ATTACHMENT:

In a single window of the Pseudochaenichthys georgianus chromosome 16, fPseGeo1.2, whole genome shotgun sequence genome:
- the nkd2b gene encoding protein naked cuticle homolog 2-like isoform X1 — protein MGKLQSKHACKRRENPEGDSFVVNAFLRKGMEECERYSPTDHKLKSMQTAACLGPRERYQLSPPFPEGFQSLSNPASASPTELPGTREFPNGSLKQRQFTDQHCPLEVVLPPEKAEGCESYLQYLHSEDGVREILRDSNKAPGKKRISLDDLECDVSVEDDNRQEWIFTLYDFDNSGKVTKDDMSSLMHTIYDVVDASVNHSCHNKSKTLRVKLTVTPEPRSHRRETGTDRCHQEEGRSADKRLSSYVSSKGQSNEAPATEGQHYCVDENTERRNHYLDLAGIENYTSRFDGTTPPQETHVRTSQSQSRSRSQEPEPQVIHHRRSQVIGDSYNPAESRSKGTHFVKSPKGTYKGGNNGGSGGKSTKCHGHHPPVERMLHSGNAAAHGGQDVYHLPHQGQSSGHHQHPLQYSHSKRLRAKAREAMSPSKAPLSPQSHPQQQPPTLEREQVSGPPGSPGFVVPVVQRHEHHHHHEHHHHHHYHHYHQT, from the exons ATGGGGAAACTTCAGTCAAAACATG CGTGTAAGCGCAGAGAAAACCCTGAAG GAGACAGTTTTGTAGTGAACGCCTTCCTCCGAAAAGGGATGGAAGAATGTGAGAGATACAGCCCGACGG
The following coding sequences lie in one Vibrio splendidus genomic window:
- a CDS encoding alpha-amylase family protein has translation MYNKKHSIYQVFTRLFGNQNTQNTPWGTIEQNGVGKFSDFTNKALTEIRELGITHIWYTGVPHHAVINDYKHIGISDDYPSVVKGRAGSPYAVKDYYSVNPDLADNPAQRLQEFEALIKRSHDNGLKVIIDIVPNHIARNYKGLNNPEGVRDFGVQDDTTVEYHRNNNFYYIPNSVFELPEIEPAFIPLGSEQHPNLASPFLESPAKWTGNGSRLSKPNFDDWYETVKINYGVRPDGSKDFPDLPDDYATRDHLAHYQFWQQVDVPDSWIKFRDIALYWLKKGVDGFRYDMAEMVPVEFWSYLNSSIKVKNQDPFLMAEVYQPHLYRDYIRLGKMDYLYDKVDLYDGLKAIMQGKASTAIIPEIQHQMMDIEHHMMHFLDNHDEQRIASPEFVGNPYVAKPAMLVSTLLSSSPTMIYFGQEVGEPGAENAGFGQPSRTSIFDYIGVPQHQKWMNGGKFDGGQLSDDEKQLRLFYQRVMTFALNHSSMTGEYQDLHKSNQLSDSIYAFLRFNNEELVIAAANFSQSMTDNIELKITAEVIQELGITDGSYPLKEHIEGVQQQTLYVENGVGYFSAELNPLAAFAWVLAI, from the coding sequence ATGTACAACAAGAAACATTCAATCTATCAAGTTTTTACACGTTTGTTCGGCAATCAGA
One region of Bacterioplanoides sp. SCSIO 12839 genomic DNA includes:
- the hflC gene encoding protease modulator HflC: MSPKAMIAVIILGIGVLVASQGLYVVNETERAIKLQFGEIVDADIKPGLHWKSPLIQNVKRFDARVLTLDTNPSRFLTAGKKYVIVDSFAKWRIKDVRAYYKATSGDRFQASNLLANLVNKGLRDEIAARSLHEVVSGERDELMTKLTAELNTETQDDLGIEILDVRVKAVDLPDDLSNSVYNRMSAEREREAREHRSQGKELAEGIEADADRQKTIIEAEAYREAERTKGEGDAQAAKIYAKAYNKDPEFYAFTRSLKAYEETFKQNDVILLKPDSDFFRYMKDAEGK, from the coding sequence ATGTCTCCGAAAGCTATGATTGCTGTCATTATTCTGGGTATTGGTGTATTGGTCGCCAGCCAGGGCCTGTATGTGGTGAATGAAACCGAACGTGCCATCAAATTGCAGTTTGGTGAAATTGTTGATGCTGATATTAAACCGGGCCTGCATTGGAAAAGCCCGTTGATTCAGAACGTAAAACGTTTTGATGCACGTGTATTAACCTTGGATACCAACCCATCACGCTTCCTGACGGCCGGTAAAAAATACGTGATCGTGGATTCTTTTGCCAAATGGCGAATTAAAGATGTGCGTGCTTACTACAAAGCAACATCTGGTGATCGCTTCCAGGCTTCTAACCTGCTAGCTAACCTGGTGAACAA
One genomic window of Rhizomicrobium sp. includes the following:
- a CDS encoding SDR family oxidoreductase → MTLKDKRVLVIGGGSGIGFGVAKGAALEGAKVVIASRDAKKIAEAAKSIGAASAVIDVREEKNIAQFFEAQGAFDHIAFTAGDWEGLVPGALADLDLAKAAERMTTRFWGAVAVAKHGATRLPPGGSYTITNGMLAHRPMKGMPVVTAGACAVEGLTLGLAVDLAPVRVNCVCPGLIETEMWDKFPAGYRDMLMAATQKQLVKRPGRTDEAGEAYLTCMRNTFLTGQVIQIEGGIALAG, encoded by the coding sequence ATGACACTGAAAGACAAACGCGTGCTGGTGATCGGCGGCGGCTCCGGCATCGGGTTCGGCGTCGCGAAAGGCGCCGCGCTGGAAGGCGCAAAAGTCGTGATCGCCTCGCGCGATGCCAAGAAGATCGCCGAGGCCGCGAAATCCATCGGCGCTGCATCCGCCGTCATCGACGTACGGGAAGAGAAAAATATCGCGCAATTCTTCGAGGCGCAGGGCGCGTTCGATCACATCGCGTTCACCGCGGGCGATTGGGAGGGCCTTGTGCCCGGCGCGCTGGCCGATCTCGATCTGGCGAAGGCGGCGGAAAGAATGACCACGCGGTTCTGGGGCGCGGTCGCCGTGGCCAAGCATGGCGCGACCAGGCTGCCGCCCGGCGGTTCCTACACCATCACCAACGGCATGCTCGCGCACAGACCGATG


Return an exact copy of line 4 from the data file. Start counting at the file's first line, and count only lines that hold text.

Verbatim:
- a CDS encoding alpha-amylase family protein has translation MYNKKHSIYQVFTRLFGNQNTQNTPWGTIEQNGVGKFSDFTNKALTEIRELGITHIWYTGVPHHAVINDYKHIGISDDYPSVVKGRAGSPYAVKDYYSVNPDLADNPAQRLQEFEALIKRSHDNGLKVIIDIVPNHIARNYKGLNNPEGVRDFGVQDDTTVEYHRNNNFYYIPNSVFELPEIEPAFIPLGSEQHPNLASPFLESPAKWTGNGSRLSKPNFDDWYETVKINYGVRPDGSKDFPDLPDDYATRDHLAHYQFWQQVDVPDSWIKFRDIALYWLKKGVDGFRYDMAEMVPVEFWSYLNSSIKVKNQDPFLMAEVYQPHLYRDYIRLGKMDYLYDKVDLYDGLKAIMQGKASTAIIPEIQHQMMDIEHHMMHFLDNHDEQRIASPEFVGNPYVAKPAMLVSTLLSSSPTMIYFGQEVGEPGAENAGFGQPSRTSIFDYIGVPQHQKWMNGGKFDGGQLSDDEKQLRLFYQRVMTFALNHSSMTGEYQDLHKSNQLSDSIYAFLRFNNEELVIAAANFSQSMTDNIELKITAEVIQELGITDGSYPLKEHIEGVQQQTLYVENGVGYFSAELNPLAAFAWVLAI, from the coding sequence ATGTACAACAAGAAACATTCAATCTATCAAGTTTTTACACGTTTGTTCGGCAATCAGA